By Dwayne McCrary
In his book Fuel the Fire, Chuck Kelley notes that Sunday Schools began with a focus on nurturing believers more than reaching outsiders during the early 1920s.1 People living during that time endured the Spanish Flu with quarantines, mask mandates, and confusing news accounts. They also faced economic hardships as soldiers returned from World War I without a reentry plan and navigated through social unrest during the Red Summer of 1919. Believers had been away from each other and missed the support provided in a regular Bible study group. That support included a safe place to share and talk about what was going on in the world in light of Scripture. We can certainly understand how and why this shift took place.
However, Dr. Kelley also notes that some church leaders made an intentional decision to use their Bible study groups as a tool for reaching people who were far from God. These church leaders realized that all people wanted the support of a group where they could interact with others about substantial issues. These church leaders appear to have benefitted from three streams intersecting each other: desire for truth, desire for interaction with others, and a place where anyone was welcome. In short, they created open Bible study groups that were small enough for people to interact about the Bible and then created new groups as needed to keep the dynamic of the three streams present. These were churches that made a difference not only in the lives of believers but also in the lives of people who were far from God. By the end of the decade, they had become the standard for an effective church in the West.
One wonders if we are not at the same intersection today. We could certainly circle the wagons and focus on Bible study groups for believers. The people in our churches might applaud us and be very content. But doing so fails to make room for those who are far from God and ignores the opportunity being placed before us.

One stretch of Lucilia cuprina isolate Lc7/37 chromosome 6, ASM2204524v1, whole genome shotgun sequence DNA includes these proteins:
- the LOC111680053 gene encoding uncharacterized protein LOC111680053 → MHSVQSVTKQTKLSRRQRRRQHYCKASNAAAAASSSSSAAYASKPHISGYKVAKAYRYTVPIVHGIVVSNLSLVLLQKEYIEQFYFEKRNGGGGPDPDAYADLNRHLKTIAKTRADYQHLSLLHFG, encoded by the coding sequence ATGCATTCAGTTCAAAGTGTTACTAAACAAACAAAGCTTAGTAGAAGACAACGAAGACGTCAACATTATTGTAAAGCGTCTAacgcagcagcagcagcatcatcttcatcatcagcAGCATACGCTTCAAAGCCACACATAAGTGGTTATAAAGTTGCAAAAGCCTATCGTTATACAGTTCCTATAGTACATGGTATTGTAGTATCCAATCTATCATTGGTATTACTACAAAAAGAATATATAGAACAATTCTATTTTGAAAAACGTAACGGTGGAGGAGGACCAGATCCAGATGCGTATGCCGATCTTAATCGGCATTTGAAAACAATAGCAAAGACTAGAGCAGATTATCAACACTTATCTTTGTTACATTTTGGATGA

What does an ongoing Bible study group that is focused on reaching people far from God look like?
- They invite people who are not in a Bible study group. With the invitation, comes an offer to pick them up or meet them so they know where to go.
- They leave space for new people. That means empty chairs and additional study resources.
- They are smaller. By smaller, I mean a maximum group size of a dozen at the most. Discussion and interaction starts to decline once a group surpasses that number.
- They look to start new groups. This involves preparing people to lead those new groups and current leaders continually recognizing the importance of starting new groups.
- They look to the Bible as the authority. This is what gives the group value and distinction. The value proposition is studying the Bible with a group.
- They make sure everyone can participate. Questions are crafted so everyone can answer, and lessons stand on their own (not dependent upon the participants being present the previous week).
These actions will get our groups down the road to reclaiming the reaching element of Sunday School or ongoing Bible study groups. What steps do your groups need to take in reclaiming the reaching ministry of Sunday School?
Dwayne McCrary is a team leader for ongoing adult resources at Lifeway. He also serves as an adjunct at Midwestern Baptist Theological Seminary, teaches an adult group and preschool group in his church, reads history books, and is a road bicyclist.
1. Charles S. Kelley Jr., Fuel the Fire: Lessons from the History of Southern Baptist Evangelism (Nashville, TN:B&H Academic, 2018).
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